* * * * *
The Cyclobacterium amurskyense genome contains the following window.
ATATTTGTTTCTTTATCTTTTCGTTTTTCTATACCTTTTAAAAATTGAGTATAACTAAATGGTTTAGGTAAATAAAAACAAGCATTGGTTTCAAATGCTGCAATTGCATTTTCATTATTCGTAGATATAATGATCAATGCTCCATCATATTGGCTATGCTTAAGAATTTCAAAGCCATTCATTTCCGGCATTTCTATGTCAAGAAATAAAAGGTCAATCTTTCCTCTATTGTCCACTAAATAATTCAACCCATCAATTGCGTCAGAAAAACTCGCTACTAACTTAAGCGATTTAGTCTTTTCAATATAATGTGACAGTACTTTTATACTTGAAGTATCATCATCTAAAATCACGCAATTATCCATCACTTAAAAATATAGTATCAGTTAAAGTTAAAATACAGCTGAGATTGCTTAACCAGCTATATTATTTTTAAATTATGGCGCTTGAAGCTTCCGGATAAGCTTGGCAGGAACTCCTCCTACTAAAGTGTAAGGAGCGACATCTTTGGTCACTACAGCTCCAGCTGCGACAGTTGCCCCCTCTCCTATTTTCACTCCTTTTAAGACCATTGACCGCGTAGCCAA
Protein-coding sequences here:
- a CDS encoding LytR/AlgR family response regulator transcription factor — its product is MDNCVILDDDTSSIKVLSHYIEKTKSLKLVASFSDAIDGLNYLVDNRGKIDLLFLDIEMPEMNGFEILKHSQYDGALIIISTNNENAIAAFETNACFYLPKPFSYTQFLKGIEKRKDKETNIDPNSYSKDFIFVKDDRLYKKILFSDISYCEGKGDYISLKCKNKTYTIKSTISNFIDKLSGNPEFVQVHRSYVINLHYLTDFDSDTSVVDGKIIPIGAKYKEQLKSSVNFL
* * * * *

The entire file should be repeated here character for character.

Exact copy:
The Cyclobacterium amurskyense genome contains the following window.
ATATTTGTTTCTTTATCTTTTCGTTTTTCTATACCTTTTAAAAATTGAGTATAACTAAATGGTTTAGGTAAATAAAAACAAGCATTGGTTTCAAATGCTGCAATTGCATTTTCATTATTCGTAGATATAATGATCAATGCTCCATCATATTGGCTATGCTTAAGAATTTCAAAGCCATTCATTTCCGGCATTTCTATGTCAAGAAATAAAAGGTCAATCTTTCCTCTATTGTCCACTAAATAATTCAACCCATCAATTGCGTCAGAAAAACTCGCTACTAACTTAAGCGATTTAGTCTTTTCAATATAATGTGACAGTACTTTTATACTTGAAGTATCATCATCTAAAATCACGCAATTATCCATCACTTAAAAATATAGTATCAGTTAAAGTTAAAATACAGCTGAGATTGCTTAACCAGCTATATTATTTTTAAATTATGGCGCTTGAAGCTTCCGGATAAGCTTGGCAGGAACTCCTCCTACTAAAGTGTAAGGAGCGACATCTTTGGTCACTACAGCTCCAGCTGCGACAGTTGCCCCCTCTCCTATTTTCACTCCTTTTAAGACCATTGACCGCGTAGCCAA
Protein-coding sequences here:
- a CDS encoding LytR/AlgR family response regulator transcription factor — its product is MDNCVILDDDTSSIKVLSHYIEKTKSLKLVASFSDAIDGLNYLVDNRGKIDLLFLDIEMPEMNGFEILKHSQYDGALIIISTNNENAIAAFETNACFYLPKPFSYTQFLKGIEKRKDKETNIDPNSYSKDFIFVKDDRLYKKILFSDISYCEGKGDYISLKCKNKTYTIKSTISNFIDKLSGNPEFVQVHRSYVINLHYLTDFDSDTSVVDGKIIPIGAKYKEQLKSSVNFL